Tribute to Dead Toronto Raccoon Goes Viral; Spurs Donations to Wildlife Centre

By Mehta, Diana | The Canadian Press, July 10, 2015 | Go to article overview

Tribute to Dead Toronto Raccoon Goes Viral; Spurs Donations to Wildlife Centre


Mehta, Diana, The Canadian Press


Dead Toronto raccoon a critter to remember

--

TORONTO - This was a raccoon to remember.

A day after residents constructed a makeshift memorial to a furry critter found dead on one of Toronto's busiest streets, those behind the tribute and countless others were keeping the animal's story alive as it made headlines around the world.

Harnessing the momentum behind the #DeadRacoonTO movement on social media, the trio of men who started the sidewalk memorial to the animal called for donations to the Toronto Wildlife Centre in memory of the critter who has been dubbed "Conrad."

"Such a simple thing has taken on a life of its own," said Geoff Nielson, one of the group which called themselves "the brains behind the operation."

"It's very easy to trivialize this as just another silly Internet fad, which, don't get me wrong, we're aware that it is, but for us it's really nice to use something like this for a greater social good."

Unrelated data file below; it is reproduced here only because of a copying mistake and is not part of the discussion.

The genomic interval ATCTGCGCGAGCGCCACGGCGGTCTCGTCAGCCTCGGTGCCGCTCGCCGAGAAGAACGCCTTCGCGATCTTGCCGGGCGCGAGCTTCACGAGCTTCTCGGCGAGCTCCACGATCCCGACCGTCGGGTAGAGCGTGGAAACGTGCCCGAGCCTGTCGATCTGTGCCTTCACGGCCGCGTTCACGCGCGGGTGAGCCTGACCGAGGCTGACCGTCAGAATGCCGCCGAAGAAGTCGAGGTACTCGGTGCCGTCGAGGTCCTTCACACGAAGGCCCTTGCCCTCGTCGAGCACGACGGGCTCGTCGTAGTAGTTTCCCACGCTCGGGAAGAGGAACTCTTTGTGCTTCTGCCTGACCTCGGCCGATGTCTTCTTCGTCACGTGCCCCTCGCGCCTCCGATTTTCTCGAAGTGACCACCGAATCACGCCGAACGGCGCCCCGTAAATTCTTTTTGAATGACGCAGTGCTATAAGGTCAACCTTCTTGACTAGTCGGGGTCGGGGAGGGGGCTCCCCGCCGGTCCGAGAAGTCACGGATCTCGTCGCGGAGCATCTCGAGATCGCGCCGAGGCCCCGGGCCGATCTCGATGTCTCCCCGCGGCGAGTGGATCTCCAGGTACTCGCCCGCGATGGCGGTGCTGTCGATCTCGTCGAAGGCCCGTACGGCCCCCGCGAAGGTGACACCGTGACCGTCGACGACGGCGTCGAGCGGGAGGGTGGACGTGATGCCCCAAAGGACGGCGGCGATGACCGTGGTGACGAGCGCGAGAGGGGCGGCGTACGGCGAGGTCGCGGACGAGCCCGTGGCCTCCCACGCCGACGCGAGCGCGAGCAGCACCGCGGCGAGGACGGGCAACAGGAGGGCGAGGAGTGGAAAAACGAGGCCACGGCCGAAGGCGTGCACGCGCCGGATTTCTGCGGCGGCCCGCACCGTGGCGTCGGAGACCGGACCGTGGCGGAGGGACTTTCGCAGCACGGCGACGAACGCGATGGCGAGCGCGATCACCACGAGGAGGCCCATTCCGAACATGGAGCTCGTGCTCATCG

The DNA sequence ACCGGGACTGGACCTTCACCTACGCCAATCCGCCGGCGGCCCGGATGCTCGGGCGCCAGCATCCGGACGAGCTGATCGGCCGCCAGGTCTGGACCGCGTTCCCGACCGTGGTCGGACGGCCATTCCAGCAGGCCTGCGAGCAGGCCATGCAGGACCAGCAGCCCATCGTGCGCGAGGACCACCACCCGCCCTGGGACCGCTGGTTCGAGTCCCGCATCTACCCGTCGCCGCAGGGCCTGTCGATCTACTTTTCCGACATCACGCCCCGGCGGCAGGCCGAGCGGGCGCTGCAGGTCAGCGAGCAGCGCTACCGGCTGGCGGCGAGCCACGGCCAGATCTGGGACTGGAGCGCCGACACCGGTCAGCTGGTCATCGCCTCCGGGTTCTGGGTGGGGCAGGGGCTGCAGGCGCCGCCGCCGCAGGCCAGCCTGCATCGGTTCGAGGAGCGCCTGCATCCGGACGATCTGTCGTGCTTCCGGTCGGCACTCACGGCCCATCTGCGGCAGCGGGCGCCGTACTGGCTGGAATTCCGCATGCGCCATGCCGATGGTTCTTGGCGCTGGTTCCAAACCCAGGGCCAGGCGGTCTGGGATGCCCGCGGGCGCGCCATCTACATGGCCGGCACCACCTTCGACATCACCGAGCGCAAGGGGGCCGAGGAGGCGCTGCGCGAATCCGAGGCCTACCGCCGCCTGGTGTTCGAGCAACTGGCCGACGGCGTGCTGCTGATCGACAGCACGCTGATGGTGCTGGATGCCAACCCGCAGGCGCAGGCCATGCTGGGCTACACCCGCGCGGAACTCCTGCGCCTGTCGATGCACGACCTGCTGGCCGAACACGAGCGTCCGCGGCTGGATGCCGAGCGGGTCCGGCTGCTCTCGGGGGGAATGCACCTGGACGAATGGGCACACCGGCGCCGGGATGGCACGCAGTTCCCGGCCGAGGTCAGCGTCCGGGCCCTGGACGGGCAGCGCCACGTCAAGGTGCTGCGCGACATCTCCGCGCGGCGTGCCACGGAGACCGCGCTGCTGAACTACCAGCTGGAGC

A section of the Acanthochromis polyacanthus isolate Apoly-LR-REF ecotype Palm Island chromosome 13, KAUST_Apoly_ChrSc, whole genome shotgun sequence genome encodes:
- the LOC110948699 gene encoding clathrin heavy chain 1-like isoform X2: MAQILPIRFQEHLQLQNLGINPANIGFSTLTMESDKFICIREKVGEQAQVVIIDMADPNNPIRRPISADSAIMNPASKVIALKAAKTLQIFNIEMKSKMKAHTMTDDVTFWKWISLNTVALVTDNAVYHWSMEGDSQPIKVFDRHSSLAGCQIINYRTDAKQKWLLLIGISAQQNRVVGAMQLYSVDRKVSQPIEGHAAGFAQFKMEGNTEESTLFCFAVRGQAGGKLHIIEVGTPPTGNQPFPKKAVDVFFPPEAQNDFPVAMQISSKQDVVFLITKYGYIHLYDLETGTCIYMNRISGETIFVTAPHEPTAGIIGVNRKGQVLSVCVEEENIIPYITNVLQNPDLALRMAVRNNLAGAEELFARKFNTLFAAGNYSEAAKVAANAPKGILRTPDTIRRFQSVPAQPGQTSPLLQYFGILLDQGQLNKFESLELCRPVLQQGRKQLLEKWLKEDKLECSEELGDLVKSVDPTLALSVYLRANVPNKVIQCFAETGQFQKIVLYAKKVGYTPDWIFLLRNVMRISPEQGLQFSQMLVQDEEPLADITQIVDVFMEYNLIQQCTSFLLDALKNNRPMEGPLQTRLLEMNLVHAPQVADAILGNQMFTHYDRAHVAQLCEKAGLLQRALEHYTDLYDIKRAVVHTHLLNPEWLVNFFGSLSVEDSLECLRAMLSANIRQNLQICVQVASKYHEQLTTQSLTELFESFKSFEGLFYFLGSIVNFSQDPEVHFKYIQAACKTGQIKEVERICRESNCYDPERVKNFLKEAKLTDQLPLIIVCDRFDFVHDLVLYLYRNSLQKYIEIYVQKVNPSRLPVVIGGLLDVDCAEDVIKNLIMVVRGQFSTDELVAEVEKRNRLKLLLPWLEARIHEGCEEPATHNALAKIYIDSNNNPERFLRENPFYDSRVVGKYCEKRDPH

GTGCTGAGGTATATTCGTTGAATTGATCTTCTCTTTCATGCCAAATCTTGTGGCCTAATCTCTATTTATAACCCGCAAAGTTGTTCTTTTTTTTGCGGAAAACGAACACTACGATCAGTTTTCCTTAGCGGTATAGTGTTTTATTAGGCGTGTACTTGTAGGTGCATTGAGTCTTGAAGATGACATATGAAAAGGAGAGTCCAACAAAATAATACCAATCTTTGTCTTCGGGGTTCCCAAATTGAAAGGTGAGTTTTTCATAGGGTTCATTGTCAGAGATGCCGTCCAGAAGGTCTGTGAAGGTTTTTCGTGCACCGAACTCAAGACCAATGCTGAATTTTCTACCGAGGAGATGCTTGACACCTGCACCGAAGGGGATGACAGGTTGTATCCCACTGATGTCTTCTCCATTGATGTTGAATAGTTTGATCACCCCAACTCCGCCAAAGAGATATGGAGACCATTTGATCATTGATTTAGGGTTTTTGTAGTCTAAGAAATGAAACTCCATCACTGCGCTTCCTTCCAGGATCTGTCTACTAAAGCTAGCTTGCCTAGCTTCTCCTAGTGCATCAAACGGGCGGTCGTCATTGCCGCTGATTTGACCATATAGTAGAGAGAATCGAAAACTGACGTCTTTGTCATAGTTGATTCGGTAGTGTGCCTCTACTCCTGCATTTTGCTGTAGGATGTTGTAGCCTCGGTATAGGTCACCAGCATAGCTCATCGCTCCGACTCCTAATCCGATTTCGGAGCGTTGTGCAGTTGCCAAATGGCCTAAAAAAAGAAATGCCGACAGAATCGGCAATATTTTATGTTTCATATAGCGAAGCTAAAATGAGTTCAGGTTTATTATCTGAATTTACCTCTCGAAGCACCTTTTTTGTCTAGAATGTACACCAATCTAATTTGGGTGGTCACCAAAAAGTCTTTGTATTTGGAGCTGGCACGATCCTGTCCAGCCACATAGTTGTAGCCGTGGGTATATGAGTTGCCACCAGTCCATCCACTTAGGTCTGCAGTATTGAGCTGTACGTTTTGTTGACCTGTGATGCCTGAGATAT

It all started when Nielson, Dave Splindler and Sean Burkett, all co-workers at a downtown tech company, spotted the dead raccoon, belly up on the sidewalk at Yonge and Church street on Thursday outside their office and notified the city that the animal needed to be removed.

When the critter was still around at lunch time, the group decided to buy a condolence card from a nearby store and leave it beside the fluffy corpse.

"This raccoon was still there and this is kind of sad and depressing, so we thought what's a way we can put a more positive spin on the situation," said Spindler. "We wrote to the raccoon, 'hang in there, love the gang,' and then it kind of took off from there."

A little later, someone else from their office put a rose beside the dead raccoon.

After that, the gang decided to liven things up by printing out a picture of a raccoon, putting it in a frame lying around their office and placing it beside the dead critter, who was now starting to draw considerable attention.

"Crowds were forming around it, big groups of people were stopping to take picture. We can see all of this from our office window," recounted Neilson.

At that point, another co-worker ventured outside with a piece of paper bearing the hashtag #DeadRacoonTO, setting social media abuzz.

By nightfall, a lit religious candle, votives, more flowers and cards surrounded the deceased creature. Someone even gingerly placed a joint between his -- or her -- tiny fingers, digits more commonly used to deftly open the green bins and garbage bins of long-annoyed Torontonians.

"I think I knew his sister," wrote one jokester on Facebook. "My condolences to the family, who I think were dealing with their grief by strewing my garbage through my yard last night -- totally get that. …

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